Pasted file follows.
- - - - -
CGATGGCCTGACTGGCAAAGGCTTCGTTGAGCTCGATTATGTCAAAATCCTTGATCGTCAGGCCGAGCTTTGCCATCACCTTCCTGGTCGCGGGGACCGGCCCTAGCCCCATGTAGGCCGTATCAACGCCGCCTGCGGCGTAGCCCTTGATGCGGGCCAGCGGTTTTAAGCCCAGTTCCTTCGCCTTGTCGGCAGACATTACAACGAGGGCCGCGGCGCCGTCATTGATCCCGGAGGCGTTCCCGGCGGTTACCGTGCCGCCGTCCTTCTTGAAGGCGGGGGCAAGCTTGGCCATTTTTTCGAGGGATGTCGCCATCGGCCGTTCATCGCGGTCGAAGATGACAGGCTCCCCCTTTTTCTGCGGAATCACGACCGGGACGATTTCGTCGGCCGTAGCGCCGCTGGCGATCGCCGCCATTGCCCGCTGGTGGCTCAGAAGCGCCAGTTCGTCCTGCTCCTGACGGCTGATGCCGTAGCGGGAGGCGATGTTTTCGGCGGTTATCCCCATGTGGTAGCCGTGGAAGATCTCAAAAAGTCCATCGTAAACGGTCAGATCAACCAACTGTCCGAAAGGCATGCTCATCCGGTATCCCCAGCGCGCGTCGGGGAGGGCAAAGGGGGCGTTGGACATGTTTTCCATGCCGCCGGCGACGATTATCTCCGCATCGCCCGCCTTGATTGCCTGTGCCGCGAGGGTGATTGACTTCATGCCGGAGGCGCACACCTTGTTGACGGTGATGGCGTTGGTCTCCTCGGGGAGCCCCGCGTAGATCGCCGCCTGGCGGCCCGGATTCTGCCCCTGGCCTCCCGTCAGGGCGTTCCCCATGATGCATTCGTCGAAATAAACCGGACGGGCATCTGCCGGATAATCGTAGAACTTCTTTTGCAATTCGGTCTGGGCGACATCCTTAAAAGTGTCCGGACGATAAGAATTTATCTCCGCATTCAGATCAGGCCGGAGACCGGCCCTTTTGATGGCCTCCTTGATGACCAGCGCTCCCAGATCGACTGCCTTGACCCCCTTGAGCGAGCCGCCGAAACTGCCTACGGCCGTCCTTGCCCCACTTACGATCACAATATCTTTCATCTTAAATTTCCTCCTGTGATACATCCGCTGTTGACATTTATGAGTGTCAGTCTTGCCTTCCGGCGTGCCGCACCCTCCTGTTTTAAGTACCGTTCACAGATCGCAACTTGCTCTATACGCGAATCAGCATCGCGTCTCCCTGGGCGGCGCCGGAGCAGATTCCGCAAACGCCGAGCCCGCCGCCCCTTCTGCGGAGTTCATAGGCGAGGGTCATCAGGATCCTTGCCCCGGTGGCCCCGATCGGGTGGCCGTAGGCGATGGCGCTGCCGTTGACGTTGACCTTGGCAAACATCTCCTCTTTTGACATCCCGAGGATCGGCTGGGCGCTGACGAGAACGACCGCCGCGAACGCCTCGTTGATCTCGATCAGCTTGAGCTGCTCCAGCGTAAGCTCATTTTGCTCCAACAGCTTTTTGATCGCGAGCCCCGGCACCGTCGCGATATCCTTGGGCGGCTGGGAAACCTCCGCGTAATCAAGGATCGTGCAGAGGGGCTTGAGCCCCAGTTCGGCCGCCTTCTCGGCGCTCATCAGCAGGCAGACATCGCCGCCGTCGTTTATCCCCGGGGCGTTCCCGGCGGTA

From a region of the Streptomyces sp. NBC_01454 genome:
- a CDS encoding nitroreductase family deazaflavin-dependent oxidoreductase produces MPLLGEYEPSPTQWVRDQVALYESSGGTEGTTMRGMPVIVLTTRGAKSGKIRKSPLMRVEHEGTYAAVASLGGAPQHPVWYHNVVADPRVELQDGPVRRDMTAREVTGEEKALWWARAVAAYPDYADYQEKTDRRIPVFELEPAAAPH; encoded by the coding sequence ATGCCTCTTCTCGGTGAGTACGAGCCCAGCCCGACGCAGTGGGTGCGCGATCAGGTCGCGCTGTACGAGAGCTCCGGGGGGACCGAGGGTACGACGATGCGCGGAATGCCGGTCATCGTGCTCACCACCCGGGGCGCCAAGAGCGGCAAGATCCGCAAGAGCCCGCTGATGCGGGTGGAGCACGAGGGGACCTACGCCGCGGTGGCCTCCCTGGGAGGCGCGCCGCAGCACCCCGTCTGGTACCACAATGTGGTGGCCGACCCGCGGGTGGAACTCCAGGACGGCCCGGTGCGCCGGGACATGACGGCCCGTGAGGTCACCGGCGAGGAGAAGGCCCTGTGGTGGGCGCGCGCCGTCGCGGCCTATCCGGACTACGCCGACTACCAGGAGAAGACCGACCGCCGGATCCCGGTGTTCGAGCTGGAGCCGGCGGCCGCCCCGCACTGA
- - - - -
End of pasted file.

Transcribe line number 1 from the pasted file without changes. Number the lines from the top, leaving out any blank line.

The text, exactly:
CGATGGCCTGACTGGCAAAGGCTTCGTTGAGCTCGATTATGTCAAAATCCTTGATCGTCAGGCCGAGCTTTGCCATCACCTTCCTGGTCGCGGGGACCGGCCCTAGCCCCATGTAGGCCGTATCAACGCCGCCTGCGGCGTAGCCCTTGATGCGGGCCAGCGGTTTTAAGCCCAGTTCCTTCGCCTTGTCGGCAGACATTACAACGAGGGCCGCGGCGCCGTCATTGATCCCGGAGGCGTTCCCGGCGGTTACCGTGCCGCCGTCCTTCTTGAAGGCGGGGGCAAGCTTGGCCATTTTTTCGAGGGATGTCGCCATCGGCCGTTCATCGCGGTCGAAGATGACAGGCTCCCCCTTTTTCTGCGGAATCACGACCGGGACGATTTCGTCGGCCGTAGCGCCGCTGGCGATCGCCGCCATTGCCCGCTGGTGGCTCAGAAGCGCCAGTTCGTCCTGCTCCTGACGGCTGATGCCGTAGCGGGAGGCGATGTTTTCGGCGGTTATCCCCATGTGGTAGCCGTGGAAGATCTCAAAAAGTCCATCGTAAACGGTCAGATCAACCAACTGTCCGAAAGGCATGCTCATCCGGTATCCCCAGCGCGCGTCGGGGAGGGCAAAGGGGGCGTTGGACATGTTTTCCATGCCGCCGGCGACGATTATCTCCGCATCGCCCGCCTTGATTGCCTGTGCCGCGAGGGTGATTGACTTCATGCCGGAGGCGCACACCTTGTTGACGGTGATGGCGTTGGTCTCCTCGGGGAGCCCCGCGTAGATCGCCGCCTGGCGGCCCGGATTCTGCCCCTGGCCTCCCGTCAGGGCGTTCCCCATGATGCATTCGTCGAAATAAACCGGACGGGCATCTGCCGGATAATCGTAGAACTTCTTTTGCAATTCGGTCTGGGCGACATCCTTAAAAGTGTCCGGACGATAAGAATTTATCTCCGCATTCAGATCAGGCCGGAGACCGGCCCTTTTGATGGCCTCCTTGATGACCAGCGCTCCCAGATCGACTGCCTTGACCCCCTTGAGCGAGCCGCCGAAACTGCCTACGGCCGTCCTTGCCCCACTTACGATCACAATATCTTTCATCTTAAATTTCCTCCTGTGATACATCCGCTGTTGACATTTATGAGTGTCAGTCTTGCCTTCCGGCGTGCCGCACCCTCCTGTTTTAAGTACCGTTCACAGATCGCAACTTGCTCTATACGCGAATCAGCATCGCGTCTCCCTGGGCGGCGCCGGAGCAGATTCCGCAAACGCCGAGCCCGCCGCCCCTTCTGCGGAGTTCATAGGCGAGGGTCATCAGGATCCTTGCCCCGGTGGCCCCGATCGGGTGGCCGTAGGCGATGGCGCTGCCGTTGACGTTGACCTTGGCAAACATCTCCTCTTTTGACATCCCGAGGATCGGCTGGGCGCTGACGAGAACGACCGCCGCGAACGCCTCGTTGATCTCGATCAGCTTGAGCTGCTCCAGCGTAAGCTCATTTTGCTCCAACAGCTTTTTGATCGCGAGCCCCGGCACCGTCGCGATATCCTTGGGCGGCTGGGAAACCTCCGCGTAATCAAGGATCGTGCAGAGGGGCTTGAGCCCCAGTTCGGCCGCCTTCTCGGCGCTCATCAGCAGGCAGACATCGCCGCCGTCGTTTATCCCCGGGGCGTTCCCGGCGGTA